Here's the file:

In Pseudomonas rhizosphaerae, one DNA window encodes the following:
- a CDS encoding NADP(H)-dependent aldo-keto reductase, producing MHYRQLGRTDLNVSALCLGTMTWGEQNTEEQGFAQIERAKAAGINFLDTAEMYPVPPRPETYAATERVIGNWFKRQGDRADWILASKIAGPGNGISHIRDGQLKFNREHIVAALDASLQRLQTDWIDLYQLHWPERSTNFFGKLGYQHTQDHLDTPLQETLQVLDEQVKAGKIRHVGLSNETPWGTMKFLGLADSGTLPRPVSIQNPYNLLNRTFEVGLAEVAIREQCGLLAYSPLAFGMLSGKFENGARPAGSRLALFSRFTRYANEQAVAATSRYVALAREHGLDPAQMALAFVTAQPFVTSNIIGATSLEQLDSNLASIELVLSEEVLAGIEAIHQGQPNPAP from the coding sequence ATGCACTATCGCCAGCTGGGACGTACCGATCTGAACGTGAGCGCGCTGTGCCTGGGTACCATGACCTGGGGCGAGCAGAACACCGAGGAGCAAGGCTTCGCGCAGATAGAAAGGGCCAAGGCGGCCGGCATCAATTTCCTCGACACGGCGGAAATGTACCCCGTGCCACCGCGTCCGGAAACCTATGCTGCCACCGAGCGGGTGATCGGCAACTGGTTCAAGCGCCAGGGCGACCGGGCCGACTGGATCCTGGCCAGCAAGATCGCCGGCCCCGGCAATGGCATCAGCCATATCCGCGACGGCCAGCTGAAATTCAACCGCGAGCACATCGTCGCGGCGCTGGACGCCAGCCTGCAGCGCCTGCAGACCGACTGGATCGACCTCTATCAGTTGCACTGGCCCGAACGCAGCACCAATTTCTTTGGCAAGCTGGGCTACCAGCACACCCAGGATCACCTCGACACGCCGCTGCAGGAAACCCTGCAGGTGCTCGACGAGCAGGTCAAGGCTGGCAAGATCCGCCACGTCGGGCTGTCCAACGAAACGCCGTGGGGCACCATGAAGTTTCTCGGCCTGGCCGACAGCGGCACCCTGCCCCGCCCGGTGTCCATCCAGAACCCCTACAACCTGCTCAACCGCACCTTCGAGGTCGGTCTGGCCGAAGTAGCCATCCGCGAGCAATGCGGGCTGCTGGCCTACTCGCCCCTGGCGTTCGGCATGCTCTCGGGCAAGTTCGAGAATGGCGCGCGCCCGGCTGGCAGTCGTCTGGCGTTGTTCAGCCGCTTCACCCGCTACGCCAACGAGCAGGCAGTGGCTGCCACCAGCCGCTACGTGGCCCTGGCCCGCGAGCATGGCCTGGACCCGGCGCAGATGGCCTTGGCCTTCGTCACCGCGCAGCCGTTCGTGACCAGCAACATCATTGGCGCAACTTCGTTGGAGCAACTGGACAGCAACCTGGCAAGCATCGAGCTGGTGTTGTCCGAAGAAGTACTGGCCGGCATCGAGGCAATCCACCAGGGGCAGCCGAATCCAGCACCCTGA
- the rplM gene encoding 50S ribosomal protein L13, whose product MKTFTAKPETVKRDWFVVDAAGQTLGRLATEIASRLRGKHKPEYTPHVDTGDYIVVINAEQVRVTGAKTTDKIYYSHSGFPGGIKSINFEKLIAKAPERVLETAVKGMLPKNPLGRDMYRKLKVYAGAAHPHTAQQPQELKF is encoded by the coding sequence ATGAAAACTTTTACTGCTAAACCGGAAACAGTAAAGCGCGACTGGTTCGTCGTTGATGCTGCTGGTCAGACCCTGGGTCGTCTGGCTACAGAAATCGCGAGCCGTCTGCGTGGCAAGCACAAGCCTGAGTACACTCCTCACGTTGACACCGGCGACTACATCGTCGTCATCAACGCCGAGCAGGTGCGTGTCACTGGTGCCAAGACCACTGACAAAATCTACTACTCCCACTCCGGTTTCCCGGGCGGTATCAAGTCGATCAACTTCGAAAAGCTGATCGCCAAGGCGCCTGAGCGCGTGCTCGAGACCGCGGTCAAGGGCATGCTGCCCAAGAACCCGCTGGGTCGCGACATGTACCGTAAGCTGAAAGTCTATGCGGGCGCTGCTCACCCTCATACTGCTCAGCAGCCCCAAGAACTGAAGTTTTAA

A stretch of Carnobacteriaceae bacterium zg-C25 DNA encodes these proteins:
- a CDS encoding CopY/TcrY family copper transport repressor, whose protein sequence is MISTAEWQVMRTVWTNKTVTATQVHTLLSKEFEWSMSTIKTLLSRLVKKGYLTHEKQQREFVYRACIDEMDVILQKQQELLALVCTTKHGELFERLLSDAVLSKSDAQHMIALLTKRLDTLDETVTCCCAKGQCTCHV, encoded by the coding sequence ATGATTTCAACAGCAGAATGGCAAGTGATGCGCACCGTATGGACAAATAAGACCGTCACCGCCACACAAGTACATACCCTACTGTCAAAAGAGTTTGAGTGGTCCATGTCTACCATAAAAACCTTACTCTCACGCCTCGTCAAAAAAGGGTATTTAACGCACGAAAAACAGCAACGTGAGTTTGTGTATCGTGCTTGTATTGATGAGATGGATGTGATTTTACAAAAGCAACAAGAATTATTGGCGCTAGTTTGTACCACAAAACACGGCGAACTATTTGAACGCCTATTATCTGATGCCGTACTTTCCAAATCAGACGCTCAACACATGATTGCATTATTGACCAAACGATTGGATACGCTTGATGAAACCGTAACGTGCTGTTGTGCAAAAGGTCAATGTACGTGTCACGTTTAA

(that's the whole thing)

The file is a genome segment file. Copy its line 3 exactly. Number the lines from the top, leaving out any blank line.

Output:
- the rplM gene encoding 50S ribosomal protein L13, whose product MKTFTAKPETVKRDWFVVDAAGQTLGRLATEIASRLRGKHKPEYTPHVDTGDYIVVINAEQVRVTGAKTTDKIYYSHSGFPGGIKSINFEKLIAKAPERVLETAVKGMLPKNPLGRDMYRKLKVYAGAAHPHTAQQPQELKF is encoded by the coding sequence ATGAAAACTTTTACTGCTAAACCGGAAACAGTAAAGCGCGACTGGTTCGTCGTTGATGCTGCTGGTCAGACCCTGGGTCGTCTGGCTACAGAAATCGCGAGCCGTCTGCGTGGCAAGCACAAGCCTGAGTACACTCCTCACGTTGACACCGGCGACTACATCGTCGTCATCAACGCCGAGCAGGTGCGTGTCACTGGTGCCAAGACCACTGACAAAATCTACTACTCCCACTCCGGTTTCCCGGGCGGTATCAAGTCGATCAACTTCGAAAAGCTGATCGCCAAGGCGCCTGAGCGCGTGCTCGAGACCGCGGTCAAGGGCATGCTGCCCAAGAACCCGCTGGGTCGCGACATGTACCGTAAGCTGAAAGTCTATGCGGGCGCTGCTCACCCTCATACTGCTCAGCAGCCCCAAGAACTGAAGTTTTAA